Memories, forgotten flavours and aromas about the time of the ‘Felix’ plain of Caserta. Objects speaking about fatigue, humanity and hard living but genuine.
This museum offers a journey through memory of our grandparents and great-grandparents. It is an opportunity to see things that we can’t give a name anymore, the same things that were necessary 70 or 100 years ago. Objects expertly made from wood, metal, pottery, hemp, cotton, wool, glass. Objects used, broken, lovingly repaired and restored to new life, since plastic didn’t exist and nothing could be thrown away. This is how you could see forgotten jobs: plowing, spilling wine, beating hemp – the same hemp that was related to the flavour and sweat of the territory of Caserta around Clanio for decades. Was there another river apart from Volturno? Of course. An old river, today ingloriously reduced to storm drain. During the itinerary there is a reference to the ancient culture of the vite maritata, admired by French, German and English travellers from 1700. Green architecture rare to see nowadays. A journey used to remember stories lost in time. This museum reconstructs spaces of daily life too: the only room used to eat, to sleep, to wash – little and badly – to prey, to born and finally to die. All in the Bourbon complex of Santa Maria delle Grazie, Real Boarding school built on the Appian way, the road that has always given the name and the identity to this town.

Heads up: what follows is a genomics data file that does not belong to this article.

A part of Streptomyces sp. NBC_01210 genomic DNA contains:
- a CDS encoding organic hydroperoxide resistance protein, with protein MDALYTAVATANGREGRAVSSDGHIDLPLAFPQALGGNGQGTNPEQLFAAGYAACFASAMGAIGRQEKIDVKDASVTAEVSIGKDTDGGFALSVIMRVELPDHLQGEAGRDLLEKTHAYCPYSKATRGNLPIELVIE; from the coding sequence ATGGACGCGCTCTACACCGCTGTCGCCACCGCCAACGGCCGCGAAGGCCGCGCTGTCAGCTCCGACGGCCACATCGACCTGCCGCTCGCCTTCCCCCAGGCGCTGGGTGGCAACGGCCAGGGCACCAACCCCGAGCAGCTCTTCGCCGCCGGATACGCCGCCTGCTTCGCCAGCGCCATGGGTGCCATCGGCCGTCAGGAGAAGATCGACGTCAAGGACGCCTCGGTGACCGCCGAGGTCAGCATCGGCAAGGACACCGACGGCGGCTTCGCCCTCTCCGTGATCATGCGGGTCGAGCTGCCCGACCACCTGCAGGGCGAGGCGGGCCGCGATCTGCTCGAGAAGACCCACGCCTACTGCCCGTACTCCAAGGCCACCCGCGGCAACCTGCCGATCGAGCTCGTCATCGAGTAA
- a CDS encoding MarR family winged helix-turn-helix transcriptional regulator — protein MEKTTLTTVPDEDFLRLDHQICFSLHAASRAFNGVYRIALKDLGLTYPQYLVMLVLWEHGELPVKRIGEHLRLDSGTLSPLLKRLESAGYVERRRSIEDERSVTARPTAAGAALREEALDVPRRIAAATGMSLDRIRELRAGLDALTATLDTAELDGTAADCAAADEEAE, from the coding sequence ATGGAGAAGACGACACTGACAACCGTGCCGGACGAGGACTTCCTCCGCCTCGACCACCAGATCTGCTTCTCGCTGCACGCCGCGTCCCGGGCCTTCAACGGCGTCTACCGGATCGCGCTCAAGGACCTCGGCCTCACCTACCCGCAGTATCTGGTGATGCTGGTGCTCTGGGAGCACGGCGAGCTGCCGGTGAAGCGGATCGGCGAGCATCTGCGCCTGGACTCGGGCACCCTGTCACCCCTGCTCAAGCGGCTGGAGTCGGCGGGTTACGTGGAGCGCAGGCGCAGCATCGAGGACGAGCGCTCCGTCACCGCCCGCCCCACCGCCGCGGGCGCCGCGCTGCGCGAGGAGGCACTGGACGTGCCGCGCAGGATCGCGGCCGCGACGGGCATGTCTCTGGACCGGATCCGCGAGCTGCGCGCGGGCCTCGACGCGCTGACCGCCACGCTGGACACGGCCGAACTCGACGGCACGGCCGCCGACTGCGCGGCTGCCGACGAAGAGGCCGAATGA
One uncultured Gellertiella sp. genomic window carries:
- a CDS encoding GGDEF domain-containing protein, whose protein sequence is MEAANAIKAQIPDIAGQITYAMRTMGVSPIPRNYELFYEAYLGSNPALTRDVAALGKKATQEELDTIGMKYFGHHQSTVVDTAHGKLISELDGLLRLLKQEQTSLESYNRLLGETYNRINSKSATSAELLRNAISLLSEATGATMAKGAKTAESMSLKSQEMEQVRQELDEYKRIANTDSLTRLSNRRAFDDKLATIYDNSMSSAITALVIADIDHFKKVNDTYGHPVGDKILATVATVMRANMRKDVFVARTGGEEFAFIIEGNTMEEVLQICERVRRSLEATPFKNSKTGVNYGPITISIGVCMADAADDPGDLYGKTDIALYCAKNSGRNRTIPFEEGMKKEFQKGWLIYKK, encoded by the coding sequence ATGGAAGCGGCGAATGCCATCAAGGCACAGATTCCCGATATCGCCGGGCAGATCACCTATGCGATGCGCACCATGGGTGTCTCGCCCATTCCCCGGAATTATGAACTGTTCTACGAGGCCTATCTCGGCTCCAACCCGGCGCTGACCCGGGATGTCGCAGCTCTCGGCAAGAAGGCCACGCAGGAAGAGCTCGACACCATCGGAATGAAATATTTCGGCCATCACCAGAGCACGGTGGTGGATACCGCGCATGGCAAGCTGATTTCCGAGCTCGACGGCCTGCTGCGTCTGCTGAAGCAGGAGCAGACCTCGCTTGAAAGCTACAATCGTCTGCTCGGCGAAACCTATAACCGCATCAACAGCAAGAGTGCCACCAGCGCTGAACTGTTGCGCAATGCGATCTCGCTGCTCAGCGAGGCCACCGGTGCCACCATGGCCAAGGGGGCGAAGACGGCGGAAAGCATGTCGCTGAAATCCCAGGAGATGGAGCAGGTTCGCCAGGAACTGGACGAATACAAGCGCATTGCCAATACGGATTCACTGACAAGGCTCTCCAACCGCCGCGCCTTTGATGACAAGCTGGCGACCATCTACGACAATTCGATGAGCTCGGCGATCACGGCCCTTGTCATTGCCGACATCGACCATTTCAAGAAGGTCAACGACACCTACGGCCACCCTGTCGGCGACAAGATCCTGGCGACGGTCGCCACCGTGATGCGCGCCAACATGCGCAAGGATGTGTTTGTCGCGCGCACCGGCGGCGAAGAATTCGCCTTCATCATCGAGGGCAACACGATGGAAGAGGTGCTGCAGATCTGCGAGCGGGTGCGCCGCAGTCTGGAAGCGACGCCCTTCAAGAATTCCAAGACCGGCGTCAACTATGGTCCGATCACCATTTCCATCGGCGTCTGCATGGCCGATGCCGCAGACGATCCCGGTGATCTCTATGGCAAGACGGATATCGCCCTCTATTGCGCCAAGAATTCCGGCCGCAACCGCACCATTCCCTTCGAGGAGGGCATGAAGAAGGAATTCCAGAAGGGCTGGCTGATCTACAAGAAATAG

The museum was built on the local territories and was once used as the refectory of the Bourbon Convitto. At the origin of this institution it is important to remember a miraculous episode related to the Apparition of the Virgin happened in 1824 and reminded by Settembrini. The offerings of the faithful allowed the birth of the institution from the title of Carmelo and the buildings intended for it, as designed by Filippo Giuliani and Teodoro Paolotti, active since 1835 with the Sisters of Charity and on-site till 1974. The cholera epidemic of 1837 was the opportunity to build the first extended-care facility, turned into a Convitto for Military Orphans by decree of King Ferdinando II in 1850. The church of the Convitto was dedicated to the Madonna delle Grazie in 1851. Actually, the further restoration – perhaps by Domenico Rossi – of a church existing at least from 1333 as possession of the Ordine dei Cavalieri Giovanniti (or from Malta) and under the title of San Giovanni. However, the works were supervised by the local parish of San Nicola, under the diocese of Caserta from the 15th century, and probably from the 16th century, it became the seat of the Confraternity di San Nicola. The interior is one of the best examples of Academic Neoclassical style of Caserta: it shows three canvas, including San Ferdinando, Santa Teresa and Madonna col Bambino (Gennaro Maldarelli, 1851).